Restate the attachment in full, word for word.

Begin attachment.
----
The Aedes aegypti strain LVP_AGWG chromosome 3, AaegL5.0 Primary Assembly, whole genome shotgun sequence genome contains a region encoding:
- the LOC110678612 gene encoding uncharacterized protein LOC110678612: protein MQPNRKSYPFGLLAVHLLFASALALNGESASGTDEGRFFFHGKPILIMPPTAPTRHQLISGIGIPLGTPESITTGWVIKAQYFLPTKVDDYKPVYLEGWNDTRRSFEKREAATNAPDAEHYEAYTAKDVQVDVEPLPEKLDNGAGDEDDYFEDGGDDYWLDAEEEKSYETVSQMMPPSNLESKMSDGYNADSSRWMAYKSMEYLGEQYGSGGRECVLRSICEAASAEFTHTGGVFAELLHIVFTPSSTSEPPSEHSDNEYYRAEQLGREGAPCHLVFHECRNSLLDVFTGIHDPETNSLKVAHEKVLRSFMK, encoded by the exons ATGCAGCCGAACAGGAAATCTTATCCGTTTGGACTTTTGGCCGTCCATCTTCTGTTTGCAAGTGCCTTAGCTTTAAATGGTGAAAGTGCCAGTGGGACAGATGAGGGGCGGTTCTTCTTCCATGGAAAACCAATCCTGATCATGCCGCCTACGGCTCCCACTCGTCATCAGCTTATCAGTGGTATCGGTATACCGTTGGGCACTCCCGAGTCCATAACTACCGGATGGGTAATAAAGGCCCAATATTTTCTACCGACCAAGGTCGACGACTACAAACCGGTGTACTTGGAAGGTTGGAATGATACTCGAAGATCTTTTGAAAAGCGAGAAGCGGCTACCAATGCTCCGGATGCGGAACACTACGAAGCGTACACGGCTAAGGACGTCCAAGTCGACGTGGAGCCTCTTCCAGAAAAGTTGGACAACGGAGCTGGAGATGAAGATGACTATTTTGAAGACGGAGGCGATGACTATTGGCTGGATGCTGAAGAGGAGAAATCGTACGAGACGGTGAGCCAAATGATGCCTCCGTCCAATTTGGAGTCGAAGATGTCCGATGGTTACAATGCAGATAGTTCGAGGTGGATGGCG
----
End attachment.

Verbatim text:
The Aedes aegypti strain LVP_AGWG chromosome 3, AaegL5.0 Primary Assembly, whole genome shotgun sequence genome contains a region encoding:
- the LOC110678612 gene encoding uncharacterized protein LOC110678612: protein MQPNRKSYPFGLLAVHLLFASALALNGESASGTDEGRFFFHGKPILIMPPTAPTRHQLISGIGIPLGTPESITTGWVIKAQYFLPTKVDDYKPVYLEGWNDTRRSFEKREAATNAPDAEHYEAYTAKDVQVDVEPLPEKLDNGAGDEDDYFEDGGDDYWLDAEEEKSYETVSQMMPPSNLESKMSDGYNADSSRWMAYKSMEYLGEQYGSGGRECVLRSICEAASAEFTHTGGVFAELLHIVFTPSSTSEPPSEHSDNEYYRAEQLGREGAPCHLVFHECRNSLLDVFTGIHDPETNSLKVAHEKVLRSFMK, encoded by the exons ATGCAGCCGAACAGGAAATCTTATCCGTTTGGACTTTTGGCCGTCCATCTTCTGTTTGCAAGTGCCTTAGCTTTAAATGGTGAAAGTGCCAGTGGGACAGATGAGGGGCGGTTCTTCTTCCATGGAAAACCAATCCTGATCATGCCGCCTACGGCTCCCACTCGTCATCAGCTTATCAGTGGTATCGGTATACCGTTGGGCACTCCCGAGTCCATAACTACCGGATGGGTAATAAAGGCCCAATATTTTCTACCGACCAAGGTCGACGACTACAAACCGGTGTACTTGGAAGGTTGGAATGATACTCGAAGATCTTTTGAAAAGCGAGAAGCGGCTACCAATGCTCCGGATGCGGAACACTACGAAGCGTACACGGCTAAGGACGTCCAAGTCGACGTGGAGCCTCTTCCAGAAAAGTTGGACAACGGAGCTGGAGATGAAGATGACTATTTTGAAGACGGAGGCGATGACTATTGGCTGGATGCTGAAGAGGAGAAATCGTACGAGACGGTGAGCCAAATGATGCCTCCGTCCAATTTGGAGTCGAAGATGTCCGATGGTTACAATGCAGATAGTTCGAGGTGGATGGCG